Western blot analysis

Samples of rat kidneys were collected and snap-frozen in liquid nitrogen. Total proteins were then extracted from these tissues using RIPA lysis buffer (Beyotime Institute of Biotechnology). The bicinchoninic acid (BCA) method was used to quantify protein levels prior to western blotting. In brief, protein samples (40 µg/lane) were separated on SDS-PAGE gels (5% separating, 10% stacking gel) and then transferred to PVDF membranes. Subsequently, PVDF membranes were blocked with 5% non-fat milk for 2 h and then incubated at 4°C overnight with specific antibodies against SIRT1 (1:1,000), p-PERK (1:2,000), PERK (1:2,000), p-eIF2α (1:1,000), eIF2α (1:1,000), ATF4 (1:100), CHOP (1:1,000), IL-1β (1:2,000), caspase-1 (1:1,000), caspase-11 (1:200), IL-18 (1:1,000), NLRP3 (1:1,000) and β-actin (1:200). The next morning, the PVDF membranes were washed three times with TBST and then incubated with secondary antibodies (horseradish peroxidase-conjugated goat anti-mouse and goat anti-rabbit; 1:50,000) for 2 h at 37°C. Specific bands were detected by ECL™ (Beijing Pierce Biotechnology) and band densities were quantified using ImageJ software (v1.8.0; National Institutes of Health).

Statistical analysis

All data are expressed as the mean ± SEM. Statistical analyses involved one-way ANOVA and Tukey's multiple comparisons tests. P<0.05 was considered to indicate a statistically significant difference.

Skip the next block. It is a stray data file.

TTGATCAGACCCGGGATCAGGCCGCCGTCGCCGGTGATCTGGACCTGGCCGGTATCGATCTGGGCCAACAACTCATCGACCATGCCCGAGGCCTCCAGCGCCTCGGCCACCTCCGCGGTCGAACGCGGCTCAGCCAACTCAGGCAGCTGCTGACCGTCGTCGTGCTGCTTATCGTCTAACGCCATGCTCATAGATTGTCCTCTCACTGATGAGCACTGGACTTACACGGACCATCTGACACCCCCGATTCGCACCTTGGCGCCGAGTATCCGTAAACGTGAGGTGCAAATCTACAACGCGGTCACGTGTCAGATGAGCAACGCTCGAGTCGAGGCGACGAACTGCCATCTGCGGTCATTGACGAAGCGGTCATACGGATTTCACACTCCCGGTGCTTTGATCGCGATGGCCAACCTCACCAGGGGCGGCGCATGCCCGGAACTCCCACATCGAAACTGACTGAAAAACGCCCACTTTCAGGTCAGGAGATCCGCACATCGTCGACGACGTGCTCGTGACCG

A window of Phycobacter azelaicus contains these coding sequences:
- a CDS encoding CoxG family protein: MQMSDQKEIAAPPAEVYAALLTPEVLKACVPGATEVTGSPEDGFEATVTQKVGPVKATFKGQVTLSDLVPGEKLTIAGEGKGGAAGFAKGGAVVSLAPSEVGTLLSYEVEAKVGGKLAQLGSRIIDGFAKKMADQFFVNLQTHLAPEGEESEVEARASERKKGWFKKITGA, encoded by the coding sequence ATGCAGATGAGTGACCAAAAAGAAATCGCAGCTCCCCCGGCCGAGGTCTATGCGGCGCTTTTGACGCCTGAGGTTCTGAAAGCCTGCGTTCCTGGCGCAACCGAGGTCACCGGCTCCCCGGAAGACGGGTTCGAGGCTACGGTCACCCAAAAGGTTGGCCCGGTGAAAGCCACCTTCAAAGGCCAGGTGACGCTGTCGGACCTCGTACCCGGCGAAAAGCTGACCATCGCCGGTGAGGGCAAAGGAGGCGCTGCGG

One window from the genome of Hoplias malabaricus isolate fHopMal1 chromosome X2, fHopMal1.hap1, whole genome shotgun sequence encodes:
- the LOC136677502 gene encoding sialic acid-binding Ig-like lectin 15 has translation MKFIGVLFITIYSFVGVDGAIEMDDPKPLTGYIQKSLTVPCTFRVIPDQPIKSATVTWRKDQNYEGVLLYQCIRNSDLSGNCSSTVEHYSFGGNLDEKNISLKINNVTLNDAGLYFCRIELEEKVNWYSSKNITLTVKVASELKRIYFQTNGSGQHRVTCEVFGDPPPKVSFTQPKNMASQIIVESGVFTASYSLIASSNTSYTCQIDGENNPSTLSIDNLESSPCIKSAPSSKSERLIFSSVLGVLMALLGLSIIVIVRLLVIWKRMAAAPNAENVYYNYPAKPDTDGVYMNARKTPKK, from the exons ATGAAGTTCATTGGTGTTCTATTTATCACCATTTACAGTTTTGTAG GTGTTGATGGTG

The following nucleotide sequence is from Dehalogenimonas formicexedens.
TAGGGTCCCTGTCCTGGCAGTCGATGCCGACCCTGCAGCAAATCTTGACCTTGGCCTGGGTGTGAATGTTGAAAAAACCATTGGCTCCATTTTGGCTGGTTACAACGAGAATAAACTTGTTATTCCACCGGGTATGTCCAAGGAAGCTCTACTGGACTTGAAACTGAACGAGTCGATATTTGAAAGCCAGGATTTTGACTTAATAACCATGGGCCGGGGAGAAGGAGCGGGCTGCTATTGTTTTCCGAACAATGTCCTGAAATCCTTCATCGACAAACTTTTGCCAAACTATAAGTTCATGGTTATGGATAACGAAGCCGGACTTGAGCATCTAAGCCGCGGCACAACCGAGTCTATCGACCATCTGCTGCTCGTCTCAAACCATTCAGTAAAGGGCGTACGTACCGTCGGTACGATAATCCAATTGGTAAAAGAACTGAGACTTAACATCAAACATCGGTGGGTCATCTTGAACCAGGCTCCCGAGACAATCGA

Results

Body weight and fasting blood glucose levels of normal and diabetic rats prior to renal IR injury

Five weeks after establishing the diabetic model, the diabetic rats exhibited characteristic symptoms of hyperglycemia, including polydipsia, polyphagia, polyuria and weight loss, compared with non-diabetic rats (Fig. 1). The blood glucose level of diabetic rats was significantly higher than that in non-diabetic rats, and the body weight of diabetic rats was significantly reduced (P<0.05).

Analyses of histopathology and renal function indicates that DM significantly aggravates renal I/R injury

The rats in each group underwent either a sham operation or experienced ischemia for 45 min followed by reperfusion for 24 h. As revealed in Fig. 2A and B, I/R injury significantly increased the tubular injury score which was used to evaluate the degree of kidney injury in both NI/R and DI/R groups (P<0.05, compared with the NS group). Notably, renal pathological changes in the NI/R, DS, and DI/R groups exhibited significant damage in the renal tubules, as evidenced by the loss of brush border, swelling in the tubular epithelial cells and expansion of the interstitium (P<0.05). Most importantly, the DI/R group exhibited significantly more aggravated tissue damage than the NI/R group (P<0.05). As revealed in Fig. 2C and D, I/R injury-induced renal dysfunction led to a significant increase in the levels of Scr and BUN (P<0.05); these are parameters that are normally used to reflect renal function. Significantly higher levels of BUN and serum creatinine were observed in the DI/R group than the NI/R group (P<0.05), demonstrating that the damage caused by IR was more severe in the DI/R group. These results illustrated that DM further aggravated I/R-induced damage in the kidney.

DM exacerbates renal I/R injury by enhancing ERS